Anfernee Simons returns to spread floor, provide leadership for Trail Blazers

Anfernee Simons

Portland Trail Blazers guard Anfernee Simons drives against the Dallas Mavericks during the second half of an NBA basketball game Friday, Dec. 8, 2023, in Portland, Ore. (AP Photo/Howard Lao) APAP

Win or lose, the game opens up significantly for the Portland Trail Blazers with Anfernee Simons on the floor.

Following a return from a right thumb injury that kept him out for six weeks, Simons put up 28 points against the Golden State Warriors on Wednesday and poured in 30 in Friday’s 125-112 home loss to the Dallas Mavericks. Simons added eight assists and five rebounds Friday, shooting 10 of 21 from the field and turning it over six times on an up-and-down night.

For a young team awash in the choppy waves of development, a reliable scorer is a life raft. Simons’ experience — beyond just his lethal shooting touch — keeps his less experienced teammates afloat, too.

“All the eyes are on him when he’s on the floor, so it’s kind of like playing 4 on 3 at different points in the game,” Blazers rookie Scoot Henderson said. “With his shooting ability and he can pass on the drive, Ant makes the game way, way easier for everybody.”

Henderson said Simons has been giving him tips on how to get to the hip of defenders on drives to the basket, and off the court has helped him manage the day-to-day grind of NBA life. It is a process that seems like it just happened for the 24-year-old Simons, who learned under the tutelage of Damian Lillard.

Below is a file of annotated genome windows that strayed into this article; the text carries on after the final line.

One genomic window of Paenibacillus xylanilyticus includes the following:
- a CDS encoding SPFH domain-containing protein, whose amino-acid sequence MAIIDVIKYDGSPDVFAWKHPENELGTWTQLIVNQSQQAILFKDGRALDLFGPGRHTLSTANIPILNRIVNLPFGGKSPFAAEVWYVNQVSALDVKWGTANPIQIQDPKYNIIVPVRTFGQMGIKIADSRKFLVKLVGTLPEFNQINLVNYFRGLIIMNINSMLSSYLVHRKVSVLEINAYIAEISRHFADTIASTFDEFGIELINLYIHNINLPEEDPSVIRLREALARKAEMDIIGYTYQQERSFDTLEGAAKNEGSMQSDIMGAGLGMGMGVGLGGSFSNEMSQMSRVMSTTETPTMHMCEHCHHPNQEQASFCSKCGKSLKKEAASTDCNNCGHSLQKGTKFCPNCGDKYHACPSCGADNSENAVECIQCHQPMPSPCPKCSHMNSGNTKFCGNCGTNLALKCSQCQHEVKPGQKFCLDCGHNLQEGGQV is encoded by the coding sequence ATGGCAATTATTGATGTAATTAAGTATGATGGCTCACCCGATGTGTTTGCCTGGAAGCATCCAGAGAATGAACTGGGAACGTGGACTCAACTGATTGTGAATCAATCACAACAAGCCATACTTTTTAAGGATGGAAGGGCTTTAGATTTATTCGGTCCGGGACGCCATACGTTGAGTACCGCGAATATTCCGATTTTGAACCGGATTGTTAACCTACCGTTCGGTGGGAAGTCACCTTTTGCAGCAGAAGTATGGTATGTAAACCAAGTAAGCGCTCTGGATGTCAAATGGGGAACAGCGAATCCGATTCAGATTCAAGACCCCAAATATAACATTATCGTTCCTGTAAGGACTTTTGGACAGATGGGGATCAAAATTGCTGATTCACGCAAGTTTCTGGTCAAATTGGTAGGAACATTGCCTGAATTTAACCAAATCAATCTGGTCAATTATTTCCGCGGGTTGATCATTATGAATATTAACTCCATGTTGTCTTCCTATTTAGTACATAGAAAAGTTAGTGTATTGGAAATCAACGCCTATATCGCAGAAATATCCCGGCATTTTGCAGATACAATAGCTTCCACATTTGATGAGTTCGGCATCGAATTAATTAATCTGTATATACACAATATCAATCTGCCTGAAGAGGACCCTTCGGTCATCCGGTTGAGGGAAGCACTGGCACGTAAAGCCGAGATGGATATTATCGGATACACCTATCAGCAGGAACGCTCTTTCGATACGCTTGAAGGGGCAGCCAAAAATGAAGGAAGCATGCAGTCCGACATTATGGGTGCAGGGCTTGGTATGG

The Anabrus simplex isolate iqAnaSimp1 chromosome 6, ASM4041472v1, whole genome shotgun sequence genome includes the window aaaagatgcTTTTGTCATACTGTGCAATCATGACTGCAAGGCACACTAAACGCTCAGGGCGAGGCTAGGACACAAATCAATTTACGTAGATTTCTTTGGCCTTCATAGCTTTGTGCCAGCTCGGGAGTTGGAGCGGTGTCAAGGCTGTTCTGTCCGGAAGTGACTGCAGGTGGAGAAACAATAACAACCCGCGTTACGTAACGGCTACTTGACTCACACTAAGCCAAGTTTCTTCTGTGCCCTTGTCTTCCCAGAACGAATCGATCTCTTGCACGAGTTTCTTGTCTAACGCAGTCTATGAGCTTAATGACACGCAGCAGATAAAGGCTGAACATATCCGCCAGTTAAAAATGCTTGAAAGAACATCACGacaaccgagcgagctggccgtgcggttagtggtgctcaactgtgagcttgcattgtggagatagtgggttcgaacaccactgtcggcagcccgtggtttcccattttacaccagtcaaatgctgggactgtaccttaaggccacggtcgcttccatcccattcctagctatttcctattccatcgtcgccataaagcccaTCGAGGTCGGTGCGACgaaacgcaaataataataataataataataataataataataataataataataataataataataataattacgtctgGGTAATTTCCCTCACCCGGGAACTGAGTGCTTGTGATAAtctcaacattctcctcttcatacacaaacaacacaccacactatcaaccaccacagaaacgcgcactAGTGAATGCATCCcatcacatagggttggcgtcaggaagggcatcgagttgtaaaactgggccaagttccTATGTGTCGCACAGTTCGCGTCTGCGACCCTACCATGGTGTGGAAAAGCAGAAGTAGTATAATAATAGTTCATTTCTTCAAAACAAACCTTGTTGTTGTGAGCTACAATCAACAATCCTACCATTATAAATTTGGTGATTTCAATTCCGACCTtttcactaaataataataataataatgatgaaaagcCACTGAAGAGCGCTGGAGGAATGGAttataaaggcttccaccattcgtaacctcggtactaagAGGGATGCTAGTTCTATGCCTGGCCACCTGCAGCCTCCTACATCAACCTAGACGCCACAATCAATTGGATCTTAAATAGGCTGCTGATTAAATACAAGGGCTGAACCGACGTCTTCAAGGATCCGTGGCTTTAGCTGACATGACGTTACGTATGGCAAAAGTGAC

Lillard taught Simons, so Simons could teach Henderson. And so it goes: the student has become the master.

“All my vets told me experience is the best teacher,” Simons said. “You can tell somebody something is happening, but unless you actually see it happening over and over again, you don’t grasp it. At an early age, you’ve just got to be mentally tough to get through that, and he is. You need to just go out there, keep playing hard and doing your thing.”

Teams build their defensive game plans against the Blazers around Simons, particularly on nights like Friday with no Malcolm Brogdon, Jerami Grant or Deandre Ayton in the lineup. It was Ant and the kids, or “pups” as Blazers coach Chauncey Billups referred to the group.

“He changes things for us,” Billups said of Simons. “Having him back, it helps everything. He’s been really good defensively as well, back scrapping out there. But from an offensive standpoint, he just gets different coverages. When he’s out there it opens up, and when you talk about the 53 threes we shot, a lot of those come from trapping and blitzing Ant. It just kind of sucked that when he came back, our other vets aren’t playing and are banged up.”

Simons thrived off the ball playing alongside Lillard, finding himself in plenty of catch-and-shoot situations without the pressure of having to run the offense all the time. This is Simons’ team now, and with it comes point guard responsibilities — a positional emphasis Simons said he focused on heavily in the offseason.

“I’ve gotten so much better since emphasizing that during the summer,” Simons said. “It’s more that I’m now just out there thinking the game, instead of just thinking about the actual coming off the pick and roll and shooting the ball, passing, actually thinking about if I see Tim Hardaway come up early, I need to dish it out early. Just out there thinking the game way more than I usually would, just thinking of counters. Thinking about what I can do next. It worked out in certain situations for me.”


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